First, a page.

[00:07:50] And this defer function will come into play in just a little bit. But for right now, keep an eye on the fact that this function returns an error if it's going to return anything at all. From our open files, let's hop back down to main. And uncomment this guy.

[00:08:11] Cool so we're saying okay, cool. So we've got this error up here for if is greater than 10 returns an error. We have an error down here for if open file returns an error. But we're getting a linting error. Also, if we hover over this, we're seeing that there are no new variables on the left side of colon equal sign.

[00:08:28] So here's one of those situations where like, we do want to handle two very specific errors in two different ways that both happen in this main function. But we can't have the same variable err on both sides. A couple different things we could do. We could change the variable name, we could call this, some other error and then check that here.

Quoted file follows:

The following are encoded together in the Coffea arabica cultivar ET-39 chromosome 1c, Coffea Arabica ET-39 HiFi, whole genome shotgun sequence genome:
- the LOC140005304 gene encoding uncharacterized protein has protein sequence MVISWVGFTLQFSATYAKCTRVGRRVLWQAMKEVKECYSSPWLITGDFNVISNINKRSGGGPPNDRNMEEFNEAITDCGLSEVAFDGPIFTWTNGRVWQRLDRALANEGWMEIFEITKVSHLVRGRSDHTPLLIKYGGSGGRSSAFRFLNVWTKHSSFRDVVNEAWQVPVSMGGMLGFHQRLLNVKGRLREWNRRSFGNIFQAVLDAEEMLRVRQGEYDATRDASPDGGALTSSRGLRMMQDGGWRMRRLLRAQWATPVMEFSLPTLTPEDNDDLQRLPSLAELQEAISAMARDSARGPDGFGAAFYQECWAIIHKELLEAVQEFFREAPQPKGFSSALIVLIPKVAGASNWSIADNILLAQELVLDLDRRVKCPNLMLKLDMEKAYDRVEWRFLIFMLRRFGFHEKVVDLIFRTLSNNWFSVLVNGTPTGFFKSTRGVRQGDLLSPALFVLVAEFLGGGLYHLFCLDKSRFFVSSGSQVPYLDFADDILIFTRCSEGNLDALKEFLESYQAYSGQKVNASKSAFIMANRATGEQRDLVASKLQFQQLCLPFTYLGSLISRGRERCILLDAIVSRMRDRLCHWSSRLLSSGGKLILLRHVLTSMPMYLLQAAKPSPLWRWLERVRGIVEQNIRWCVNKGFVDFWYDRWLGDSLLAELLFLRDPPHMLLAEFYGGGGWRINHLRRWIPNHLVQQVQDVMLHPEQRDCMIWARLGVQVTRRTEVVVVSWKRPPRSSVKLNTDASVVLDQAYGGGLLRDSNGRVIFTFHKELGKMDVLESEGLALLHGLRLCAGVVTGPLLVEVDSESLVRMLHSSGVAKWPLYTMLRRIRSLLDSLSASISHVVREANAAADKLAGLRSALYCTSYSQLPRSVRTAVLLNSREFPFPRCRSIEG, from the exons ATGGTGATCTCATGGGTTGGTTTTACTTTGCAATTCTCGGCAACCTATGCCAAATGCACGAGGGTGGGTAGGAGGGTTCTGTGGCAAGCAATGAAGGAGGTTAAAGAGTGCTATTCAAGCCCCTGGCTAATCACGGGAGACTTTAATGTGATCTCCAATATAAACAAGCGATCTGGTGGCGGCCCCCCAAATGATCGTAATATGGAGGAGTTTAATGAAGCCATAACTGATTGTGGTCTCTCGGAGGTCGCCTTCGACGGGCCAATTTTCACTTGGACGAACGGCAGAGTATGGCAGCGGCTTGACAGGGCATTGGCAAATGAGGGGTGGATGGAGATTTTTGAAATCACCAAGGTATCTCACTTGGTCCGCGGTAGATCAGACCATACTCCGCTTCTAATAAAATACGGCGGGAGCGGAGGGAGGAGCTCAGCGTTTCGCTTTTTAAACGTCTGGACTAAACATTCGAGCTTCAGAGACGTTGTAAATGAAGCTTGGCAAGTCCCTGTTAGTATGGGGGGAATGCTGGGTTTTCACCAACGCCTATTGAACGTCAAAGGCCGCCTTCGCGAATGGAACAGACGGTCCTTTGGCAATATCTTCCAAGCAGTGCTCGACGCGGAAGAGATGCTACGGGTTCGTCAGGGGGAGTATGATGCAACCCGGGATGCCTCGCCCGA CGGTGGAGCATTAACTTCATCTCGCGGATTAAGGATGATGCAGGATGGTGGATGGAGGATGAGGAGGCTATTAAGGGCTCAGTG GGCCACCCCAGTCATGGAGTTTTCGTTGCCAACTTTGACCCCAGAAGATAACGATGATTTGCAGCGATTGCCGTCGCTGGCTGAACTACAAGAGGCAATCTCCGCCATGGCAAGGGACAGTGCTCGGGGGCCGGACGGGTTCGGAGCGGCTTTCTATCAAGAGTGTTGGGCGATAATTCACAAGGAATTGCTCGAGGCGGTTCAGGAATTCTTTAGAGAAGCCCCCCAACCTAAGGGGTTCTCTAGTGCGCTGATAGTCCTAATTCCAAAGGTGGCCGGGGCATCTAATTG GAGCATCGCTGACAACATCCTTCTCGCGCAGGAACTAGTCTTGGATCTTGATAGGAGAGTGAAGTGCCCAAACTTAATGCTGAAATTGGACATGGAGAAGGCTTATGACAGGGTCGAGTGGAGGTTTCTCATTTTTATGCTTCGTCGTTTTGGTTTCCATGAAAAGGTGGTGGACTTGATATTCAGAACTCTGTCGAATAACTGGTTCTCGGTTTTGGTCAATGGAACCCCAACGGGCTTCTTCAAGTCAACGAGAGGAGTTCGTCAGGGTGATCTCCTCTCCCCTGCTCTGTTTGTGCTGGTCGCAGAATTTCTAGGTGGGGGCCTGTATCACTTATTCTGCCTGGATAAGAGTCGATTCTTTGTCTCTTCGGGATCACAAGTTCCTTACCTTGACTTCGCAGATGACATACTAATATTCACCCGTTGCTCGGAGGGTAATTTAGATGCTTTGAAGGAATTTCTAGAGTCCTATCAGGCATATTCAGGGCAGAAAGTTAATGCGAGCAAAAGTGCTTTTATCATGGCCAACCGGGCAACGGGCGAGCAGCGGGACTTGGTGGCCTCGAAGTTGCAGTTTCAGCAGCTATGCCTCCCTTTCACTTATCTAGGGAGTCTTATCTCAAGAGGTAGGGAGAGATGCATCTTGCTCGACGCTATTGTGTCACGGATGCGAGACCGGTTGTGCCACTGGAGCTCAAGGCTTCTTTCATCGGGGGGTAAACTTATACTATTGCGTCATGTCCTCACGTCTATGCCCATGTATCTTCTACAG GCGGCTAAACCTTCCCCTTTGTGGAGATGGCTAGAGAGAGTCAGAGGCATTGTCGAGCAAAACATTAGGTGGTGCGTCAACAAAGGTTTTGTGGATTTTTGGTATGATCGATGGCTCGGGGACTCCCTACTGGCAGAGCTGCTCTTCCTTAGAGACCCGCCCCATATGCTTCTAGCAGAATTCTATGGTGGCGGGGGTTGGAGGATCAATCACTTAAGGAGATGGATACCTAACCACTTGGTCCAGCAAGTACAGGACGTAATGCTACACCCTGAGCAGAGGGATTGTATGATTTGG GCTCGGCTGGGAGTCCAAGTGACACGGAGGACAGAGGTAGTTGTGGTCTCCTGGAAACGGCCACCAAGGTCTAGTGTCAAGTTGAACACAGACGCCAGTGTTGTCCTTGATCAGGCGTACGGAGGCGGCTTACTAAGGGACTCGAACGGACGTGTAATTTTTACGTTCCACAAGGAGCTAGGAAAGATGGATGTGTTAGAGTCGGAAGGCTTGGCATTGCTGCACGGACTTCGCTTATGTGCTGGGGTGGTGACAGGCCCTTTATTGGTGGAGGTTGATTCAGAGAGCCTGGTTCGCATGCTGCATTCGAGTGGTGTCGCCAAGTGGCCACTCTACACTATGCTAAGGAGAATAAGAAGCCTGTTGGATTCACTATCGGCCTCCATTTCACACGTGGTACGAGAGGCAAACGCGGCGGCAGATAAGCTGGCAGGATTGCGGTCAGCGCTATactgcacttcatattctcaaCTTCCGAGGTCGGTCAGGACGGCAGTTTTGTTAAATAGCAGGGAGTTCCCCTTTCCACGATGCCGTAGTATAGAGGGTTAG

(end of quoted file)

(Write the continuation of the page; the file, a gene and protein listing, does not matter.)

[00:08:57] But conventionally, recall that the if block kinda contains its own scope. So we can refactor this and clean it up a little bit to continue to use the conventional err without having to refactor, or sorry, rename the variable down here. So let's do that on this guy. I'm gonna bring us back to our just print line error here.

[00:09:17] And so, recall that with the if block the first thing we can do is set an actual variable semicolon. And then what does that function or variable actually result in. And we did this earlier when we were talking about maps where if you're going to look up a key in a map and it returns nothing, you can check to see if that okay variable returns true or false.